The government has significantly revised an agreement which allows NHS Digital to share non-clinical patient information with the Home Office.
Speaking during a parliamentary debate on the data protection bill on May 9, Margot James – a minister at the Department for Digital, Culture, Media and Sport – confirmed the memorandum of understanding (MOU) has been amended “with immediate effect”.
The memoradum, which came into effect in January 2017, allows the Home Office to gain access to patient data – including non-clinical information – for the purpose of tracing immigration offenders and vulnerable people.
This means NHS Digital can be asked to hand over information such as a patient’s date of birth or last known address to the Home Office.
James confirmed to MPs that from now on Home Office immigration staff will only be able to use the data-sharing agreement to trace people who are being considered for deportation from Britain because they have committed a serious crime.
Previously, they could be asked to hand over data on anyone who had been flagged as a potential immigration offender.
The U-turn by government was part of an amendment which was tabled by Conservative MP and chair of the Health Select Committee Sarah Wollaston, who has tirelessly called for the MOU to be suspended.
The former doctor has previously slammed the MOU, branding it “entirely inappropriate”.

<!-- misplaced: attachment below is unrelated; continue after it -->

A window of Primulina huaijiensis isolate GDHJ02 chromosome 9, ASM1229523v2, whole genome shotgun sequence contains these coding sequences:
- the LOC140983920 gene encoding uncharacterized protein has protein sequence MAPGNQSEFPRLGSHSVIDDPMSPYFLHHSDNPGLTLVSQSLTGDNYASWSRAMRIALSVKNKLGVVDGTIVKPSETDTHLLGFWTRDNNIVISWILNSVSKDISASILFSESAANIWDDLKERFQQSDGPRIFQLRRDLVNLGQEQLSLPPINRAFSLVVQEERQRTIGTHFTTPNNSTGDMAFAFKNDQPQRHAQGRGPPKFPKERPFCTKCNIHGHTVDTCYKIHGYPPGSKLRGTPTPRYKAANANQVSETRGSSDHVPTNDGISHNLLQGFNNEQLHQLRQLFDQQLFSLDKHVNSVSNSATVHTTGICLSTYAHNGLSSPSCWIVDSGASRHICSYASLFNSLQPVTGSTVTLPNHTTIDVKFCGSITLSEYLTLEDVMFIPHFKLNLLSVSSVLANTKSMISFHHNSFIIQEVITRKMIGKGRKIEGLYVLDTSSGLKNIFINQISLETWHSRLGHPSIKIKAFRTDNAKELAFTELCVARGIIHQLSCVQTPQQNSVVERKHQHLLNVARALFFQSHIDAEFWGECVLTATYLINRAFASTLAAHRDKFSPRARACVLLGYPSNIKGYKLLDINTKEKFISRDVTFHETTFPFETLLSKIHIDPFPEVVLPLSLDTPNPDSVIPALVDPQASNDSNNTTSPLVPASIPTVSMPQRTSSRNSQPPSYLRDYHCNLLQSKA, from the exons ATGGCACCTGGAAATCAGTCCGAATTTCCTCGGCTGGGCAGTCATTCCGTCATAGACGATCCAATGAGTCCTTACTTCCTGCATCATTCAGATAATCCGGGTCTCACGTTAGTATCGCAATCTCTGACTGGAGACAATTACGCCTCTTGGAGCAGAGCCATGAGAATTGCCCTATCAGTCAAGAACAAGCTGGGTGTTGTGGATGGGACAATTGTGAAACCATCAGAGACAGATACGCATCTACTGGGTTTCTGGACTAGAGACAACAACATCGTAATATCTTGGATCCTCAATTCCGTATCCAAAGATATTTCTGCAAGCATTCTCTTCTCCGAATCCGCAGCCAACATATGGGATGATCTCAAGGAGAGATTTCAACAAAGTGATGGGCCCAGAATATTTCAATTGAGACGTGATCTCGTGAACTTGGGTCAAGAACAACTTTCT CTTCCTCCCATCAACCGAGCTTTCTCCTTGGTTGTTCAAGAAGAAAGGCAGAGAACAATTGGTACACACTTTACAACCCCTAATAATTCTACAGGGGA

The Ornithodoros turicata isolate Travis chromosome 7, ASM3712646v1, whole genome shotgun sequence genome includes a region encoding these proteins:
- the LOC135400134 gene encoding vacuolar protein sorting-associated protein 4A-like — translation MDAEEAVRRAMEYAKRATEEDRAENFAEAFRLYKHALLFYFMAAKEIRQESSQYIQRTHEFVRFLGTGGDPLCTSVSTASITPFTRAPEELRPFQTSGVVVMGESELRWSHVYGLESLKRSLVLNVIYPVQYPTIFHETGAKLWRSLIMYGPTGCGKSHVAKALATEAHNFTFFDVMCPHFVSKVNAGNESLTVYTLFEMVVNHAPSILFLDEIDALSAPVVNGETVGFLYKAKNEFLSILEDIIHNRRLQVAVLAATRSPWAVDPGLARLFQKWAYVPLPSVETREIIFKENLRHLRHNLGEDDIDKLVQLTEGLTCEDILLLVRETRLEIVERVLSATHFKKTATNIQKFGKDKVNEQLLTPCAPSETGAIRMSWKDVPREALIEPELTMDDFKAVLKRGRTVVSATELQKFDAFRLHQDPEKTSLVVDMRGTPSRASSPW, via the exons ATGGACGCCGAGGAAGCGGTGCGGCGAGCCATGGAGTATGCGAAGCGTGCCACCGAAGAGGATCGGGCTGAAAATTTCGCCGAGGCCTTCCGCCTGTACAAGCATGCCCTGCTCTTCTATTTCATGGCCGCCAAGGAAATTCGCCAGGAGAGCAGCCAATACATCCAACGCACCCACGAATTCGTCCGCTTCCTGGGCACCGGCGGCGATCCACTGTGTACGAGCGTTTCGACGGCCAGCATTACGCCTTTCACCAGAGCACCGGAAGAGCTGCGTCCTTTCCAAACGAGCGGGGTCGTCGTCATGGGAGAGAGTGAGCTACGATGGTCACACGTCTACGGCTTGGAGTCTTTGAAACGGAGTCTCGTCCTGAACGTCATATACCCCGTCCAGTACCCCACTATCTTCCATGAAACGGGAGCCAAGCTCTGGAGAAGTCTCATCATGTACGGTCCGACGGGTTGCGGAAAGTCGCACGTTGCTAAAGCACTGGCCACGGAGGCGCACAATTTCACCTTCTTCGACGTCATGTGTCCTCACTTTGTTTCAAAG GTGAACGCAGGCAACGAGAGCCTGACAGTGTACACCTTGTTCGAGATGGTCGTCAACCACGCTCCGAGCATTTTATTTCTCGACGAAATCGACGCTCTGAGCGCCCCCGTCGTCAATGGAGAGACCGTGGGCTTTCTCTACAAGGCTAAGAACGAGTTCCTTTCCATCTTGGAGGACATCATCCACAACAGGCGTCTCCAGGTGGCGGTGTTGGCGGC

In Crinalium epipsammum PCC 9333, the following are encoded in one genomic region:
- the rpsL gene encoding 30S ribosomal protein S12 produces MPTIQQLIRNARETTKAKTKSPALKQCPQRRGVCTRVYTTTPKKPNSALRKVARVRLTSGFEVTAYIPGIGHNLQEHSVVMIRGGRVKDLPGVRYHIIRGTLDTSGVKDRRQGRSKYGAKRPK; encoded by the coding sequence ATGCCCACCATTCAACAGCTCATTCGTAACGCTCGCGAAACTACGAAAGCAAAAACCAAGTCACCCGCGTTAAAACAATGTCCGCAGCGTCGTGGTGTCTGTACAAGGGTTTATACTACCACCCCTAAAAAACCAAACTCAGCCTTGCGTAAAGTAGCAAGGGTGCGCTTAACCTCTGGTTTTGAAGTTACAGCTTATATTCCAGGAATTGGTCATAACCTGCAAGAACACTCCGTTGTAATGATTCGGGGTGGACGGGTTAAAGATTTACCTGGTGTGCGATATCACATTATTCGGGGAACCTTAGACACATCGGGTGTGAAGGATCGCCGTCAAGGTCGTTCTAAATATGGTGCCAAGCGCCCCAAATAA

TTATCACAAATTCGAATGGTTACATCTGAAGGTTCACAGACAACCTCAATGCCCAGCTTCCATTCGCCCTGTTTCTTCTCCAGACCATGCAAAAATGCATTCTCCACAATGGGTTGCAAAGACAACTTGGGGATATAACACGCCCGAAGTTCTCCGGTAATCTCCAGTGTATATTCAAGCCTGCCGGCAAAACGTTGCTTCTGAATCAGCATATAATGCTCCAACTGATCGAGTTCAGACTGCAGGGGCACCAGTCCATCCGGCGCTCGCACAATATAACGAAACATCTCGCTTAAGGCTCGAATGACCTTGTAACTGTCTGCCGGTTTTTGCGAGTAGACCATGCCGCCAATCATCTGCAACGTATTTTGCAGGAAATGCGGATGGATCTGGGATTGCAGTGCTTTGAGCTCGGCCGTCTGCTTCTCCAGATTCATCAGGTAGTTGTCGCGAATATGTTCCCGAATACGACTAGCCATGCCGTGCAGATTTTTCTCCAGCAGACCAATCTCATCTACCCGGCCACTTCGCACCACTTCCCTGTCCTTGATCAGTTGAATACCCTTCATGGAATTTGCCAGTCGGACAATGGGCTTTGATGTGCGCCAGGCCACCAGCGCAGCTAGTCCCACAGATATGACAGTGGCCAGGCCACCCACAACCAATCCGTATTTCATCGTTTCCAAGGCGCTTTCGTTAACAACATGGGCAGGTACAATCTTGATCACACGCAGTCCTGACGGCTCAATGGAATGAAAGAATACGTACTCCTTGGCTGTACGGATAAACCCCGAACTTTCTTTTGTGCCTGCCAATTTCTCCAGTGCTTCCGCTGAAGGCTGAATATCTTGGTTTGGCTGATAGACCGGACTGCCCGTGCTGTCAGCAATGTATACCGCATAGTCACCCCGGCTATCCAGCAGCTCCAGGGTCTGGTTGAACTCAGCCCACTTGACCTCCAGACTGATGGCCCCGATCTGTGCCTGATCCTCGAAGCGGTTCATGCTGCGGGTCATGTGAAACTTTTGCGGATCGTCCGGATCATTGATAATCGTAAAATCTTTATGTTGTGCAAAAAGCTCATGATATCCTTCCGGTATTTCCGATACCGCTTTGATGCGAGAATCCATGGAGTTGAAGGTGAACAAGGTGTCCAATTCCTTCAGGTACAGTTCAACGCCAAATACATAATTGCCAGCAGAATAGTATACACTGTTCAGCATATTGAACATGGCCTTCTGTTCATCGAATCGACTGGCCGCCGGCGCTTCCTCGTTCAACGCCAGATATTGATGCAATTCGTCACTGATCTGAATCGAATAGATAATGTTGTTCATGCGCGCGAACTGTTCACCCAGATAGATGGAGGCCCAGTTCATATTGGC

Following the news that the MOU has been suspended, Sarah Wilkinson, chief executive at NHS Digital, said: “The narrowing of the tracing service to only those individuals convicted of more serious criminal offences, or who represent a risk to public security, circumvents the difficulties which have arisen as a result of conflicts between existing legislation and case law and the long-established Codes of Confidentiality of the GMC [General Medical Council] and various Colleges.
“We understand the Home Office will limit its requests immediately. Likewise, we will immediately only process requests which meet these revised criteria.
“As soon as is practically possible, we will amend the Memorandum of Understanding between ourselves, the Home Office and the Department and Health and Social Care which describes this tracing service, and publish the updated version openly.”
Some other things we think you might find interesting
Do you know a data cube from a data warehouse or a data mart?
Scientific research uses data to justify reasoning and decisions. This works because data provides the information and evidence scientists need to prove that their hypotheses are correct. A similar relationship has been devel
European policymakers must work towards better healthcare coordination and support while addressing preventable harm, writes Alojz Peterle MEP.
Patient safety is a major public health issue, with more than a quarter of EU citizens admitting to having an adverse experience while seeking
A new three-year project from the University of Bristol is set to investigate if Wi-Fi radio waves can be reused as a medical radar system.
The research is part of a new £1.5 million grant awarded by the Engineering and Physical Sciences